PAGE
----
The Taycan Turbo isn’t Porsche’s top-tier performance electric vehicle.
It didn’t take Tesla long to hit the Nurburgring after Porsche announced last month it’d set a new lap record there with its fully electric Taycan. Speculation hints that a Tesla Model S did achieve a 7:23 lap time at the legendary German race track, 19 seconds quicker than the Taycan Turbo. But it’s an unofficial result and one that may not stand if Porsche decides to return to the track. A new report from Cars Guide corroborates an earlier report – Porsche achieved its record-setting lap in the Taycan Turbo, not the more-powerful Taycan Turbo S.
Porsche Taycan product manager Lukas Kramer told Cars Guide there’s the potential for the Taycan to achieve an even quicker lap time. The Taycan Turbo and Taycan Turbo S both produce 616 bhp in their standard driving modes. However, toggle the Overboost and Launch Control to on, and the Turbo S produces a maximum of 751 bhp and 774 pound-feet, versus 671 bhp and 626 lb-ft of torque for the Turbo.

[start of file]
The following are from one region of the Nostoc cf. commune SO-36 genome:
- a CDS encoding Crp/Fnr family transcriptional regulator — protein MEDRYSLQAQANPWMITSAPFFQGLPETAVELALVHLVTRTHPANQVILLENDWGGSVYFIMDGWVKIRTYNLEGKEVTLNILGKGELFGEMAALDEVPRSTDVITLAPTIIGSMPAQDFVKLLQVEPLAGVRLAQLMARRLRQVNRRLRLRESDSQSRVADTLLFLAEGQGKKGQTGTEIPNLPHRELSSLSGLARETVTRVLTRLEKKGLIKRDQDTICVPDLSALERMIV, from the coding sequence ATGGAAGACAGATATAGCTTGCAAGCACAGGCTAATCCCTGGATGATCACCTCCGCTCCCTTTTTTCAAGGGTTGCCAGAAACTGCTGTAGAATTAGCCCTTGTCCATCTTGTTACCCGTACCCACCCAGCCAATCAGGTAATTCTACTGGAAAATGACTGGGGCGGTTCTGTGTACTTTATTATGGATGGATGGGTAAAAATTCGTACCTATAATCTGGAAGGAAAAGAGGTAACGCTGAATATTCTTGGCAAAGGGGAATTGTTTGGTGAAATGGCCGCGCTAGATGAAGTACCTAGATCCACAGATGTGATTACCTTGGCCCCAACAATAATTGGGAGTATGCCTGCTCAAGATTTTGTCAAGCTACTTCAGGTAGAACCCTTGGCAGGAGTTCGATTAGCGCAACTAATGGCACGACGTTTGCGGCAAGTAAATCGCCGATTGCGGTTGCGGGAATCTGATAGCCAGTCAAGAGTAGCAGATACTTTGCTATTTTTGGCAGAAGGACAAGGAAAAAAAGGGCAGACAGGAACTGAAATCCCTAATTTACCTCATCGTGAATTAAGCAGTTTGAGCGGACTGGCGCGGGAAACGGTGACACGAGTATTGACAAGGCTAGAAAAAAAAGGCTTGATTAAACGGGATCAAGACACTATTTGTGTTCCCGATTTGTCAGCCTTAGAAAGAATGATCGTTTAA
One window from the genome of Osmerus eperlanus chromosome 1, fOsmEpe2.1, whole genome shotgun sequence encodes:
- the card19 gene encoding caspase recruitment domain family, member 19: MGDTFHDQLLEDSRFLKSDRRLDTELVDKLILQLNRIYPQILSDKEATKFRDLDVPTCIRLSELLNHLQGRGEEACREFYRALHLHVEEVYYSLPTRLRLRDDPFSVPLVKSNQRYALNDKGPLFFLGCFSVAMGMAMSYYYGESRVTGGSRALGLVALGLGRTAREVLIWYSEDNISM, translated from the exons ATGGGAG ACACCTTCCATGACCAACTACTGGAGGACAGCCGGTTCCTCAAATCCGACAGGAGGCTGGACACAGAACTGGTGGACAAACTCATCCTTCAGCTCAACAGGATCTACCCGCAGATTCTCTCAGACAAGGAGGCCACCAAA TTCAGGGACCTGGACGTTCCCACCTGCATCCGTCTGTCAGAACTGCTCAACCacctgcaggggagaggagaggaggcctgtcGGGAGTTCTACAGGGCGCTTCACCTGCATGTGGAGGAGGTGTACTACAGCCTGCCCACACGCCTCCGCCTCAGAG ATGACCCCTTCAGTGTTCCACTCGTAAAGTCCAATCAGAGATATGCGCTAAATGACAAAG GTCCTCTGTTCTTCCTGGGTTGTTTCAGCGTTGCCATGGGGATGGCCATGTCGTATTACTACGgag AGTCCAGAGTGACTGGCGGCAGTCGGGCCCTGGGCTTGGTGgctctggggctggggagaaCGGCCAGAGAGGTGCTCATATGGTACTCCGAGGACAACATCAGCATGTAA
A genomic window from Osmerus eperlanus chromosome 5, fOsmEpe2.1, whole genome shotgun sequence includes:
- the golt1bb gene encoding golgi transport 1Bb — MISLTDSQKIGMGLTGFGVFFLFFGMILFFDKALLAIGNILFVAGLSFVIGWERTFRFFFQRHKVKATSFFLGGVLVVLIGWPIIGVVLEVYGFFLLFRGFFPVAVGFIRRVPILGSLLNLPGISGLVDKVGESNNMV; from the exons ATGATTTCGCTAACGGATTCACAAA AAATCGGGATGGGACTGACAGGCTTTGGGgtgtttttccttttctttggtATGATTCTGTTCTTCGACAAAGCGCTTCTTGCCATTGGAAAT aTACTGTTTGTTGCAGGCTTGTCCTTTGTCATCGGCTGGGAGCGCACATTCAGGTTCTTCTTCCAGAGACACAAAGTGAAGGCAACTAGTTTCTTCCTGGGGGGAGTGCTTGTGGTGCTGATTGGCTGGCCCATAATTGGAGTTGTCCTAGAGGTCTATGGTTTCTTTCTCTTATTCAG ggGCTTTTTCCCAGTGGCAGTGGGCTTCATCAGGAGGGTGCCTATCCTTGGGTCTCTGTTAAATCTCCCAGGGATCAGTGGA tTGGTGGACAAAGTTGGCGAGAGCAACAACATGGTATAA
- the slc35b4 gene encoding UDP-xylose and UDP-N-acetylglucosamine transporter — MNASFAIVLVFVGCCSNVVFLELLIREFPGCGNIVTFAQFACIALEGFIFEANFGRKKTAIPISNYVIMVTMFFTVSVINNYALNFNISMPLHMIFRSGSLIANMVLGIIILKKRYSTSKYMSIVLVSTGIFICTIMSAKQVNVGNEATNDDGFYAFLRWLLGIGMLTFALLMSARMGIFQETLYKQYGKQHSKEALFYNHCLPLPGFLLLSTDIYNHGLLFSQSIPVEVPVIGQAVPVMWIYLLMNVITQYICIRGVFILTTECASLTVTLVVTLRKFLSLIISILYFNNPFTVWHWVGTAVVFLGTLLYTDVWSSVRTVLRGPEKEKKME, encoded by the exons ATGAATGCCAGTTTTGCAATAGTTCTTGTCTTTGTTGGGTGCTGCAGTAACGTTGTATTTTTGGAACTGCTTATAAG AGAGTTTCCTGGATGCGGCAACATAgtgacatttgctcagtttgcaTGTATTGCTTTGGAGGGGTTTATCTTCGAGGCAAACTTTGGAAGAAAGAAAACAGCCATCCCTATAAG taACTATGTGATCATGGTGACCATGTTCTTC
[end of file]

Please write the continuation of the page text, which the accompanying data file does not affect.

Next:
That extra bit of performance could help Porsche shave a few seconds or more off its record-setting lap time. It could also provide the German automaker with an ace up its sleeve if Tesla beats its new record. A second attempt with the Taycan Turbo S could give the record back to Porsche. The reason Porsche didn’t take the Turbo S to the track was that the company wanted the same car that just completed a 24-hour endurance test to attempt the record-setting lap. All Porsche did was change the tyres before the run.
Gallery: 2020 Porsche Taycan Turbo S: First Drive
The battle for EV supremacy is heating up. Porsche has the first true Tesla competitor, and it appears Tesla wants to stay ahead of the competition. That will become increasingly more difficult as other automakers such as BMW and Mercedes-Benz also begin producing electric vehicles. The coming months and years will see a tit-for-tat in electric vehicle performance as new players look to unseat established kings. If there's one thing consumers can count on when it comes to cars, it's the fact humans have an insatiable need to win. And that's great for consumers.